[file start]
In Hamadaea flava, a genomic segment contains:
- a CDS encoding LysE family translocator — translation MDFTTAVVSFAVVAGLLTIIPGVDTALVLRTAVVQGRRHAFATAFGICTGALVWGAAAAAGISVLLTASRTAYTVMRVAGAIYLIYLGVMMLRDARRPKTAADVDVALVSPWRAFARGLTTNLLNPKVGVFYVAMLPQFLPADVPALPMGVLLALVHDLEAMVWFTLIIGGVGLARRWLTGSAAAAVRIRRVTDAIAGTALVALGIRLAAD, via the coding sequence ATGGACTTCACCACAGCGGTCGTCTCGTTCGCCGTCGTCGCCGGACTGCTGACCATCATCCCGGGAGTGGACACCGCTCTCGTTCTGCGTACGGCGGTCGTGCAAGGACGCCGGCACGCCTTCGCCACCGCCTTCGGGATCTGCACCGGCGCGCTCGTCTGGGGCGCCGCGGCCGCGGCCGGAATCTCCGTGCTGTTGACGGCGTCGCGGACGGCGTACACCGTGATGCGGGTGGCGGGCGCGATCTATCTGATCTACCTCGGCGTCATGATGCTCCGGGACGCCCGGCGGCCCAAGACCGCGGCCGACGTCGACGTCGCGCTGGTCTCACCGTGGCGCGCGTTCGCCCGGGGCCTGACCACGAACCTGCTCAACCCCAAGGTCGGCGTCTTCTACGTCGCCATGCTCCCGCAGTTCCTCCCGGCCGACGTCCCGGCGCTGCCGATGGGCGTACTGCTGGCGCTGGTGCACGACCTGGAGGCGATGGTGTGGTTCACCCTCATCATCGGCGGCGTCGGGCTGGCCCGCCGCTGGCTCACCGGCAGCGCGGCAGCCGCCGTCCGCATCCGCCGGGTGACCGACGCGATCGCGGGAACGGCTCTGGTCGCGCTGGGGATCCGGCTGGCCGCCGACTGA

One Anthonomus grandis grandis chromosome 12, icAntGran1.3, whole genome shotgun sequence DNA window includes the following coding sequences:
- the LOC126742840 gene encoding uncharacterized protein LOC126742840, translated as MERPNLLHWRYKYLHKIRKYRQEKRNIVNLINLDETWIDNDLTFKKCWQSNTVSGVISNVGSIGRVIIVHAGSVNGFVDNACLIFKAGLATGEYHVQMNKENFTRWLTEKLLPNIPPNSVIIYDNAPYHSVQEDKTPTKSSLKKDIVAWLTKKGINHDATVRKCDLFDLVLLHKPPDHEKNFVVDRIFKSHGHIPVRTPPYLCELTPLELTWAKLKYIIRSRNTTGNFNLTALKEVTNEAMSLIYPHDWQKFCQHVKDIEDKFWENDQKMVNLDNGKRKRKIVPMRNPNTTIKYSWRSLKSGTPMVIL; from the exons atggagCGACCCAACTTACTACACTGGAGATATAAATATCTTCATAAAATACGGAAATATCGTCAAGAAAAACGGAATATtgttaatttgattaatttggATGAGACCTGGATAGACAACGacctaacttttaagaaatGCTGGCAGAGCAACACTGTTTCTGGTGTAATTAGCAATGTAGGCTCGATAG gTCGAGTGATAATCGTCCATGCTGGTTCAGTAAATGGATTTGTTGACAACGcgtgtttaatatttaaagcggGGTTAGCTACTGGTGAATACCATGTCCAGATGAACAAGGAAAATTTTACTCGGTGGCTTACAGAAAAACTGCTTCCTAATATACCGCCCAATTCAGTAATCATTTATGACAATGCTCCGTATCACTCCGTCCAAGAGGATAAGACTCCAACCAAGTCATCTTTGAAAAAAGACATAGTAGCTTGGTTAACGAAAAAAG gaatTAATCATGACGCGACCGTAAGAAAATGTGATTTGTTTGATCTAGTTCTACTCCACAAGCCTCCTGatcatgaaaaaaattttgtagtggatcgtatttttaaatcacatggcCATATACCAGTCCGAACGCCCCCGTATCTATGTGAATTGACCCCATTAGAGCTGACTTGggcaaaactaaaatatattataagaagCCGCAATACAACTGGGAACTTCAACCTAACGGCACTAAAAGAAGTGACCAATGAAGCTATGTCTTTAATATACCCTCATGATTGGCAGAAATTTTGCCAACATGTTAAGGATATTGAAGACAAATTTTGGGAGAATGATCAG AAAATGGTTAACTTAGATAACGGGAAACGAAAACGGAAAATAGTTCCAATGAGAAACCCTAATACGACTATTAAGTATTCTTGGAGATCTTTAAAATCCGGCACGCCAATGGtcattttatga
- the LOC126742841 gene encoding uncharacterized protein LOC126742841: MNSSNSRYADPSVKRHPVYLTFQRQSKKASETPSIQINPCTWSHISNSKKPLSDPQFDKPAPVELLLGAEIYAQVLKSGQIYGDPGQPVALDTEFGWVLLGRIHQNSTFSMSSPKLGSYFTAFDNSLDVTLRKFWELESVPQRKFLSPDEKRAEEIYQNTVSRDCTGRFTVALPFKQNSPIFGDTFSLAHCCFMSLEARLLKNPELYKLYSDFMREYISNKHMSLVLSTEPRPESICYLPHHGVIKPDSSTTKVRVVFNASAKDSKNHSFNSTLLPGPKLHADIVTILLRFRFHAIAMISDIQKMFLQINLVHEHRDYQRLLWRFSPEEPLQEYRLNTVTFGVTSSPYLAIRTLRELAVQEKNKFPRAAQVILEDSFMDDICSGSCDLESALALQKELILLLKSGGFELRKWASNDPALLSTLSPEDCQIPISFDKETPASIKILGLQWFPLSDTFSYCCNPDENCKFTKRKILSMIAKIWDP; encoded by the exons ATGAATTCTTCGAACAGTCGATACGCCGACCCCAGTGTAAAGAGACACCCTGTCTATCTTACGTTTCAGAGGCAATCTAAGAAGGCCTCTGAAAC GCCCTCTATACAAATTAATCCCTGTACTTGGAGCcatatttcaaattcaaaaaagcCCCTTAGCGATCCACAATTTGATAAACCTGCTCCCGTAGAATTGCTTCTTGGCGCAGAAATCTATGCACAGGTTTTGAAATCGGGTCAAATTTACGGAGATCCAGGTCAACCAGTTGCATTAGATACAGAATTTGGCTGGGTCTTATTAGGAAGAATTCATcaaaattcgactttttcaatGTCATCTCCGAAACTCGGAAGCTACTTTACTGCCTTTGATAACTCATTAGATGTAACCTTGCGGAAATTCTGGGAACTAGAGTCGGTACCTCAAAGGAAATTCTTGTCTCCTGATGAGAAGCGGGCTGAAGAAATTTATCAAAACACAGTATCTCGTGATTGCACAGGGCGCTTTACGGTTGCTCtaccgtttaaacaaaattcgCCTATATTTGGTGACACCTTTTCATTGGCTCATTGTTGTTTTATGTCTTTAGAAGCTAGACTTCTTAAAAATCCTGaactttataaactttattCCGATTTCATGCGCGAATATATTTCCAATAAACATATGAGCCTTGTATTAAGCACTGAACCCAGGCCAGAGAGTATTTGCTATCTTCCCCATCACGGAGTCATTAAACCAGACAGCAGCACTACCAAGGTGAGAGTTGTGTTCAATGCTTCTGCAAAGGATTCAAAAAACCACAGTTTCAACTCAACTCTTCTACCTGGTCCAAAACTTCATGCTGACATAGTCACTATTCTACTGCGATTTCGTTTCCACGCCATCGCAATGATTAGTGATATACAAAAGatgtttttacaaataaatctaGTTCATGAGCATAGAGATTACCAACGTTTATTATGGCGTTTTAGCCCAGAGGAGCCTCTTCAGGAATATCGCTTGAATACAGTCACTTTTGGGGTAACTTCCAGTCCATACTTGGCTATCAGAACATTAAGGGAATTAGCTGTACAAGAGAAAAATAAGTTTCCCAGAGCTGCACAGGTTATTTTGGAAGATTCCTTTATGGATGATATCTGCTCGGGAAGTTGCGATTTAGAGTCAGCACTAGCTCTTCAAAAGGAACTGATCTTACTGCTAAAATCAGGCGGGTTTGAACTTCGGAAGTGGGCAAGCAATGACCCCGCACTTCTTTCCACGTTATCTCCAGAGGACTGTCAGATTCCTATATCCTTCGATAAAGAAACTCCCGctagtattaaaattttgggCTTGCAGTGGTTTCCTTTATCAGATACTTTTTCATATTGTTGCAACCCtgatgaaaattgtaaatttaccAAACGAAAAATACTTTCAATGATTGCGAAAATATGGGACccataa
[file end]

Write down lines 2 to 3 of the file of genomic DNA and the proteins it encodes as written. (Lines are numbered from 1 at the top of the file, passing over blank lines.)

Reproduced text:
- a CDS encoding LysE family translocator — translation MDFTTAVVSFAVVAGLLTIIPGVDTALVLRTAVVQGRRHAFATAFGICTGALVWGAAAAAGISVLLTASRTAYTVMRVAGAIYLIYLGVMMLRDARRPKTAADVDVALVSPWRAFARGLTTNLLNPKVGVFYVAMLPQFLPADVPALPMGVLLALVHDLEAMVWFTLIIGGVGLARRWLTGSAAAAVRIRRVTDAIAGTALVALGIRLAAD, via the coding sequence ATGGACTTCACCACAGCGGTCGTCTCGTTCGCCGTCGTCGCCGGACTGCTGACCATCATCCCGGGAGTGGACACCGCTCTCGTTCTGCGTACGGCGGTCGTGCAAGGACGCCGGCACGCCTTCGCCACCGCCTTCGGGATCTGCACCGGCGCGCTCGTCTGGGGCGCCGCGGCCGCGGCCGGAATCTCCGTGCTGTTGACGGCGTCGCGGACGGCGTACACCGTGATGCGGGTGGCGGGCGCGATCTATCTGATCTACCTCGGCGTCATGATGCTCCGGGACGCCCGGCGGCCCAAGACCGCGGCCGACGTCGACGTCGCGCTGGTCTCACCGTGGCGCGCGTTCGCCCGGGGCCTGACCACGAACCTGCTCAACCCCAAGGTCGGCGTCTTCTACGTCGCCATGCTCCCGCAGTTCCTCCCGGCCGACGTCCCGGCGCTGCCGATGGGCGTACTGCTGGCGCTGGTGCACGACCTGGAGGCGATGGTGTGGTTCACCCTCATCATCGGCGGCGTCGGGCTGGCCCGCCGCTGGCTCACCGGCAGCGCGGCAGCCGCCGTCCGCATCCGCCGGGTGACCGACGCGATCGCGGGAACGGCTCTGGTCGCGCTGGGGATCCGGCTGGCCGCCGACTGA

One Anthonomus grandis grandis chromosome 12, icAntGran1.3, whole genome shotgun sequence DNA window includes the following coding sequences: